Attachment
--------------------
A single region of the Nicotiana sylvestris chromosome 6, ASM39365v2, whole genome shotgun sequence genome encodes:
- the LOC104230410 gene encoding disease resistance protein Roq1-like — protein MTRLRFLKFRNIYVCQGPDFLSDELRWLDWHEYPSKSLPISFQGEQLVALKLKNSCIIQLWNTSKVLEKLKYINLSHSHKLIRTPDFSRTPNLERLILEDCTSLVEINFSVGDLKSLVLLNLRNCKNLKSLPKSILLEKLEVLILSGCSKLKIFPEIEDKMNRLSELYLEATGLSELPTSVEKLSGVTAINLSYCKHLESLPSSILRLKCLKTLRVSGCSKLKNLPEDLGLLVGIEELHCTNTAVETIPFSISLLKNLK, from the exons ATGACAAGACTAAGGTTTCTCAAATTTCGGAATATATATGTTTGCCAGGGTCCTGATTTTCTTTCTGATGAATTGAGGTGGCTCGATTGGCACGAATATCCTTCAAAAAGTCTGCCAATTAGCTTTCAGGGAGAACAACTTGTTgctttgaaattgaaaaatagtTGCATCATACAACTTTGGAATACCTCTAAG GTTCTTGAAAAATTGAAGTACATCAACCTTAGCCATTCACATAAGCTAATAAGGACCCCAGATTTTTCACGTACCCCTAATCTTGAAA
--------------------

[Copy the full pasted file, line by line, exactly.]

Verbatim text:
A single region of the Nicotiana sylvestris chromosome 6, ASM39365v2, whole genome shotgun sequence genome encodes:
- the LOC104230410 gene encoding disease resistance protein Roq1-like — protein MTRLRFLKFRNIYVCQGPDFLSDELRWLDWHEYPSKSLPISFQGEQLVALKLKNSCIIQLWNTSKVLEKLKYINLSHSHKLIRTPDFSRTPNLERLILEDCTSLVEINFSVGDLKSLVLLNLRNCKNLKSLPKSILLEKLEVLILSGCSKLKIFPEIEDKMNRLSELYLEATGLSELPTSVEKLSGVTAINLSYCKHLESLPSSILRLKCLKTLRVSGCSKLKNLPEDLGLLVGIEELHCTNTAVETIPFSISLLKNLK, from the exons ATGACAAGACTAAGGTTTCTCAAATTTCGGAATATATATGTTTGCCAGGGTCCTGATTTTCTTTCTGATGAATTGAGGTGGCTCGATTGGCACGAATATCCTTCAAAAAGTCTGCCAATTAGCTTTCAGGGAGAACAACTTGTTgctttgaaattgaaaaatagtTGCATCATACAACTTTGGAATACCTCTAAG GTTCTTGAAAAATTGAAGTACATCAACCTTAGCCATTCACATAAGCTAATAAGGACCCCAGATTTTTCACGTACCCCTAATCTTGAAA